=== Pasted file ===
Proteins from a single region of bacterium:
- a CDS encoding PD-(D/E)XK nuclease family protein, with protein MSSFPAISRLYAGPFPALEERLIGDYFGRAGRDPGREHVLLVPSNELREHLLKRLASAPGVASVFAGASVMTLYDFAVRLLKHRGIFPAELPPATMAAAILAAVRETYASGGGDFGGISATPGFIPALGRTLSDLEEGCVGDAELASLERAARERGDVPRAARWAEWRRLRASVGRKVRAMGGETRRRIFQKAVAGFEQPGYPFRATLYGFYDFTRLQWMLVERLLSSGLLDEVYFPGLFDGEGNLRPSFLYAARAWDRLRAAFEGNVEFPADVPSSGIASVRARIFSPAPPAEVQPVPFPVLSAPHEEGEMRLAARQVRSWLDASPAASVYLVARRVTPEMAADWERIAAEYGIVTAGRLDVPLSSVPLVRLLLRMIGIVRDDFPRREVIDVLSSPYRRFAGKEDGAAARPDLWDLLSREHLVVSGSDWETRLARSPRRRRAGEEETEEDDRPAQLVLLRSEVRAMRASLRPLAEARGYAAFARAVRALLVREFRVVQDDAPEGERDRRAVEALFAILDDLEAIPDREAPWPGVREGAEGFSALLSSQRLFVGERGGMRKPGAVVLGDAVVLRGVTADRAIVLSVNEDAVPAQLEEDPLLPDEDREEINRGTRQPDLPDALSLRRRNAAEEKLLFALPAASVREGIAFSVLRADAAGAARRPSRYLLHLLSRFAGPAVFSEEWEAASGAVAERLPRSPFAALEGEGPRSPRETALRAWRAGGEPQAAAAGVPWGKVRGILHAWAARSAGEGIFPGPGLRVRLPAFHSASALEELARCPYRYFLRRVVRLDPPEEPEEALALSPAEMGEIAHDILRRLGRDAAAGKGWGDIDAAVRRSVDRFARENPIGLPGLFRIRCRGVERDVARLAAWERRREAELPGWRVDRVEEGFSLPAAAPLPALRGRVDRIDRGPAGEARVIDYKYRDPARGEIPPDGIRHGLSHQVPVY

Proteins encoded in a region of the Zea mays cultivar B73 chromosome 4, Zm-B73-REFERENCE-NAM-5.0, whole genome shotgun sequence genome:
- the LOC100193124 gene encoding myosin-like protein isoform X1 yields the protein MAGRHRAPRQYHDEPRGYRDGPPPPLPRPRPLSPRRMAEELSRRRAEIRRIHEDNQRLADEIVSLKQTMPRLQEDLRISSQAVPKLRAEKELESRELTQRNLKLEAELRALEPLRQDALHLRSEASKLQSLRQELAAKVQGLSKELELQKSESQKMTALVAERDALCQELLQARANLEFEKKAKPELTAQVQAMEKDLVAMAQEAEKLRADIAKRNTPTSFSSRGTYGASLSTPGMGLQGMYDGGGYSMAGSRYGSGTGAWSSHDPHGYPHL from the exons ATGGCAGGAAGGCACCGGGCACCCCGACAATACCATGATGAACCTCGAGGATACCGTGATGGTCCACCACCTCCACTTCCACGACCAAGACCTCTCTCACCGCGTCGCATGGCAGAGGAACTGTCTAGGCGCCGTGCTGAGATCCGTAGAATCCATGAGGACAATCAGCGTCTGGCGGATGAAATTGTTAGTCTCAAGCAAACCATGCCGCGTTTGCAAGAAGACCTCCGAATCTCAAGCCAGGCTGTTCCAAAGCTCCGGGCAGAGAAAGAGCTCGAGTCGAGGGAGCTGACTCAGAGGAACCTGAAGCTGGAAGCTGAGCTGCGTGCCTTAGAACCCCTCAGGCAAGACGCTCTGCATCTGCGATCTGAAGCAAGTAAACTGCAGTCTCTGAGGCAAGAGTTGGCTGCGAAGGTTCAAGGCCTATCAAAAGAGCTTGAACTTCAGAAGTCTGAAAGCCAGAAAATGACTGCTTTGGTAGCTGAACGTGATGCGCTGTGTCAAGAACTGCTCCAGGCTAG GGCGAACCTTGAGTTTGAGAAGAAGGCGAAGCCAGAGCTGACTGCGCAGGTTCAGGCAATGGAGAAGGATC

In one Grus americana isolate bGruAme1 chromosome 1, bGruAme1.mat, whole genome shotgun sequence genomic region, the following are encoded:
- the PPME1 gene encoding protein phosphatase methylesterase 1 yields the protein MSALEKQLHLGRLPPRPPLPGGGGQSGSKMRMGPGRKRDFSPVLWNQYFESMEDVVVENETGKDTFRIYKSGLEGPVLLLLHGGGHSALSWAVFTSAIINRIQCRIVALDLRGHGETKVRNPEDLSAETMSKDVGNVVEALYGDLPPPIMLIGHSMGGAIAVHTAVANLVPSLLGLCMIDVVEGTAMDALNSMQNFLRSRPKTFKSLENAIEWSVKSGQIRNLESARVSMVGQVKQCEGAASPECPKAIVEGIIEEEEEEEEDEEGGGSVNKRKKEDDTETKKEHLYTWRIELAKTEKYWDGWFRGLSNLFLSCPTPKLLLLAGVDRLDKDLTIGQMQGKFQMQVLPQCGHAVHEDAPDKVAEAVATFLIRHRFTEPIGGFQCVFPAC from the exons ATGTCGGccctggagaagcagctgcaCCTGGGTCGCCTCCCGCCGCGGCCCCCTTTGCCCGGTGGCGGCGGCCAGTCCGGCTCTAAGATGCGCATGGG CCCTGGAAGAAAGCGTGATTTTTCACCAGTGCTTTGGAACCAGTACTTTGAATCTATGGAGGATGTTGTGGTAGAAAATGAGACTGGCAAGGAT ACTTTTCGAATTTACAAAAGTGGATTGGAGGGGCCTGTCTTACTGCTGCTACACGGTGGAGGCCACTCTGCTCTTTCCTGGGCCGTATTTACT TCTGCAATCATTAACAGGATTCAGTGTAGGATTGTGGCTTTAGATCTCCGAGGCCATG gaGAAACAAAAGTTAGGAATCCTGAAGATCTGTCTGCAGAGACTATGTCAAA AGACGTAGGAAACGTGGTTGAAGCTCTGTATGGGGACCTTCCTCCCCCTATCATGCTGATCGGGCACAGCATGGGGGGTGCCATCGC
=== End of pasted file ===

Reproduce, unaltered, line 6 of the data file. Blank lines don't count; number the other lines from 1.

- the PPME1 gene encoding protein phosphatase methylesterase 1 yields the protein MSALEKQLHLGRLPPRPPLPGGGGQSGSKMRMGPGRKRDFSPVLWNQYFESMEDVVVENETGKDTFRIYKSGLEGPVLLLLHGGGHSALSWAVFTSAIINRIQCRIVALDLRGHGETKVRNPEDLSAETMSKDVGNVVEALYGDLPPPIMLIGHSMGGAIAVHTAVANLVPSLLGLCMIDVVEGTAMDALNSMQNFLRSRPKTFKSLENAIEWSVKSGQIRNLESARVSMVGQVKQCEGAASPECPKAIVEGIIEEEEEEEEDEEGGGSVNKRKKEDDTETKKEHLYTWRIELAKTEKYWDGWFRGLSNLFLSCPTPKLLLLAGVDRLDKDLTIGQMQGKFQMQVLPQCGHAVHEDAPDKVAEAVATFLIRHRFTEPIGGFQCVFPAC from the exons ATGTCGGccctggagaagcagctgcaCCTGGGTCGCCTCCCGCCGCGGCCCCCTTTGCCCGGTGGCGGCGGCCAGTCCGGCTCTAAGATGCGCATGGG CCCTGGAAGAAAGCGTGATTTTTCACCAGTGCTTTGGAACCAGTACTTTGAATCTATGGAGGATGTTGTGGTAGAAAATGAGACTGGCAAGGAT ACTTTTCGAATTTACAAAAGTGGATTGGAGGGGCCTGTCTTACTGCTGCTACACGGTGGAGGCCACTCTGCTCTTTCCTGGGCCGTATTTACT TCTGCAATCATTAACAGGATTCAGTGTAGGATTGTGGCTTTAGATCTCCGAGGCCATG gaGAAACAAAAGTTAGGAATCCTGAAGATCTGTCTGCAGAGACTATGTCAAA AGACGTAGGAAACGTGGTTGAAGCTCTGTATGGGGACCTTCCTCCCCCTATCATGCTGATCGGGCACAGCATGGGGGGTGCCATCGC